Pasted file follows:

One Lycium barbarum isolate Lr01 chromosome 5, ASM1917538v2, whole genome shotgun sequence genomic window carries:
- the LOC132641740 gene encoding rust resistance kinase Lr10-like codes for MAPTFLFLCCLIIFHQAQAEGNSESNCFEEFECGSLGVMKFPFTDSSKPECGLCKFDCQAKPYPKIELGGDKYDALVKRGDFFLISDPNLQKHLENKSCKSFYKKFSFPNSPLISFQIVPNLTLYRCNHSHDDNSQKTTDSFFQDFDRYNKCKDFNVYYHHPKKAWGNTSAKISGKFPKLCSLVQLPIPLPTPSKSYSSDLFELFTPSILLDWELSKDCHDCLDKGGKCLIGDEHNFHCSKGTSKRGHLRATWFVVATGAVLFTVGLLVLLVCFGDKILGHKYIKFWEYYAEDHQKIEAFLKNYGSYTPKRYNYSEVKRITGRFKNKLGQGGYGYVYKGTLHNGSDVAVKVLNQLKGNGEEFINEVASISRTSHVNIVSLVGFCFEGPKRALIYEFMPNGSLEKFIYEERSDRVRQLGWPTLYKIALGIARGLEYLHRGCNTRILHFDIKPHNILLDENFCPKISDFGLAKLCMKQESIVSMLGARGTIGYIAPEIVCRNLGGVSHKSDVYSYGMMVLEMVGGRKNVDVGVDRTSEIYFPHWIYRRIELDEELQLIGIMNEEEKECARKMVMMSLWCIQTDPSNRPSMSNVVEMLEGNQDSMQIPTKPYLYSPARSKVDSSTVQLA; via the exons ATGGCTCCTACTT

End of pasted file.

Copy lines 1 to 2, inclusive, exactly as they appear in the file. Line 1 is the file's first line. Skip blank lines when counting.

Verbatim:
One Lycium barbarum isolate Lr01 chromosome 5, ASM1917538v2, whole genome shotgun sequence genomic window carries:
- the LOC132641740 gene encoding rust resistance kinase Lr10-like codes for MAPTFLFLCCLIIFHQAQAEGNSESNCFEEFECGSLGVMKFPFTDSSKPECGLCKFDCQAKPYPKIELGGDKYDALVKRGDFFLISDPNLQKHLENKSCKSFYKKFSFPNSPLISFQIVPNLTLYRCNHSHDDNSQKTTDSFFQDFDRYNKCKDFNVYYHHPKKAWGNTSAKISGKFPKLCSLVQLPIPLPTPSKSYSSDLFELFTPSILLDWELSKDCHDCLDKGGKCLIGDEHNFHCSKGTSKRGHLRATWFVVATGAVLFTVGLLVLLVCFGDKILGHKYIKFWEYYAEDHQKIEAFLKNYGSYTPKRYNYSEVKRITGRFKNKLGQGGYGYVYKGTLHNGSDVAVKVLNQLKGNGEEFINEVASISRTSHVNIVSLVGFCFEGPKRALIYEFMPNGSLEKFIYEERSDRVRQLGWPTLYKIALGIARGLEYLHRGCNTRILHFDIKPHNILLDENFCPKISDFGLAKLCMKQESIVSMLGARGTIGYIAPEIVCRNLGGVSHKSDVYSYGMMVLEMVGGRKNVDVGVDRTSEIYFPHWIYRRIELDEELQLIGIMNEEEKECARKMVMMSLWCIQTDPSNRPSMSNVVEMLEGNQDSMQIPTKPYLYSPARSKVDSSTVQLA; via the exons ATGGCTCCTACTT